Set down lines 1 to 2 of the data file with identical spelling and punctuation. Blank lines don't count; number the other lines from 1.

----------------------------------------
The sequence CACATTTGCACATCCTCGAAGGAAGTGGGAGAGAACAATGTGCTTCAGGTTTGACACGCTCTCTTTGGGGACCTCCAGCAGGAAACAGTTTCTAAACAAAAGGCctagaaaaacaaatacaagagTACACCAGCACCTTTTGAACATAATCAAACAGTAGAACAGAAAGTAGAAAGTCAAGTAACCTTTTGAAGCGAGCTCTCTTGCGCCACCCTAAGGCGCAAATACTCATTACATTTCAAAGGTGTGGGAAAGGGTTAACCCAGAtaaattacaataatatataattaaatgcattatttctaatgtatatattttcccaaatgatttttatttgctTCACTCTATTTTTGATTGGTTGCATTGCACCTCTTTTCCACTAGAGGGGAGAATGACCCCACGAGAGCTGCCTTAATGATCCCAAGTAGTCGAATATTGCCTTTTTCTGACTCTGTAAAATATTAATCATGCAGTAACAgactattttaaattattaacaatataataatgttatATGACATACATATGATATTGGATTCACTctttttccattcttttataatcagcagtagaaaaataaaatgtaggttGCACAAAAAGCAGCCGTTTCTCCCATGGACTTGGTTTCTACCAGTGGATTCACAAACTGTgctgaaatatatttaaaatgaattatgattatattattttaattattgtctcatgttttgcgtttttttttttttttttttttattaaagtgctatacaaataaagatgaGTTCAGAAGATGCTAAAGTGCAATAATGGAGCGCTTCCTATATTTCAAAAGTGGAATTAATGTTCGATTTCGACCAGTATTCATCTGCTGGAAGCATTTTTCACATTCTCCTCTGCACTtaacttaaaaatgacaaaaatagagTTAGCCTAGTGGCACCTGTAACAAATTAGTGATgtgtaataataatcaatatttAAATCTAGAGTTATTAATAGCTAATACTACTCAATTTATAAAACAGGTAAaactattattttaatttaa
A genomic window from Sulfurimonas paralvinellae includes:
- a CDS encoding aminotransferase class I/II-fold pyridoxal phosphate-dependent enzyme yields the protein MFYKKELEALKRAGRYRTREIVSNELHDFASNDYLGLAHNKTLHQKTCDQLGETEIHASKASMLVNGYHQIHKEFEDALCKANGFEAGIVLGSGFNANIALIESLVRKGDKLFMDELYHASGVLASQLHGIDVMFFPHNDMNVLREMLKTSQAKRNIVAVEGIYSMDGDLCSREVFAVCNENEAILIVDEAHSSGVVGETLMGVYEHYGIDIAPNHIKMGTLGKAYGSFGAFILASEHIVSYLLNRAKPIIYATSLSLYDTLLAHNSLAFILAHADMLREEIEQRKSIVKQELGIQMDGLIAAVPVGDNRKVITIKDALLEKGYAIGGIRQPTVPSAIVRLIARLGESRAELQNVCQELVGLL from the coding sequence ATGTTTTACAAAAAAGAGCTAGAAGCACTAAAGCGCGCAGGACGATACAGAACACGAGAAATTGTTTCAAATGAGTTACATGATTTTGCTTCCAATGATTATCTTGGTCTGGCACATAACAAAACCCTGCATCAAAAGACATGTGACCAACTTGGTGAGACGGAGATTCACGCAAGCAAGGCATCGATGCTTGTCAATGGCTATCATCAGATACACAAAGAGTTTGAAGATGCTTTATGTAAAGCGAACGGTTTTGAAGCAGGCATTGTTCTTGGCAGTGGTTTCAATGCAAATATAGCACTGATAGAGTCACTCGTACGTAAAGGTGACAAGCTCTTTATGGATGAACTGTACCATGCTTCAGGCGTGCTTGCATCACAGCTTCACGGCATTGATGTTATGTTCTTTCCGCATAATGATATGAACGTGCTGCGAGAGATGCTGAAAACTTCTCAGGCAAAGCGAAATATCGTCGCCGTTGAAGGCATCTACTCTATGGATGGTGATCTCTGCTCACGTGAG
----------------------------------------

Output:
The sequence CACATTTGCACATCCTCGAAGGAAGTGGGAGAGAACAATGTGCTTCAGGTTTGACACGCTCTCTTTGGGGACCTCCAGCAGGAAACAGTTTCTAAACAAAAGGCctagaaaaacaaatacaagagTACACCAGCACCTTTTGAACATAATCAAACAGTAGAACAGAAAGTAGAAAGTCAAGTAACCTTTTGAAGCGAGCTCTCTTGCGCCACCCTAAGGCGCAAATACTCATTACATTTCAAAGGTGTGGGAAAGGGTTAACCCAGAtaaattacaataatatataattaaatgcattatttctaatgtatatattttcccaaatgatttttatttgctTCACTCTATTTTTGATTGGTTGCATTGCACCTCTTTTCCACTAGAGGGGAGAATGACCCCACGAGAGCTGCCTTAATGATCCCAAGTAGTCGAATATTGCCTTTTTCTGACTCTGTAAAATATTAATCATGCAGTAACAgactattttaaattattaacaatataataatgttatATGACATACATATGATATTGGATTCACTctttttccattcttttataatcagcagtagaaaaataaaatgtaggttGCACAAAAAGCAGCCGTTTCTCCCATGGACTTGGTTTCTACCAGTGGATTCACAAACTGTgctgaaatatatttaaaatgaattatgattatattattttaattattgtctcatgttttgcgtttttttttttttttttttttattaaagtgctatacaaataaagatgaGTTCAGAAGATGCTAAAGTGCAATAATGGAGCGCTTCCTATATTTCAAAAGTGGAATTAATGTTCGATTTCGACCAGTATTCATCTGCTGGAAGCATTTTTCACATTCTCCTCTGCACTtaacttaaaaatgacaaaaatagagTTAGCCTAGTGGCACCTGTAACAAATTAGTGATgtgtaataataatcaatatttAAATCTAGAGTTATTAATAGCTAATACTACTCAATTTATAAAACAGGTAAaactattattttaatttaa
A genomic window from Sulfurimonas paralvinellae includes: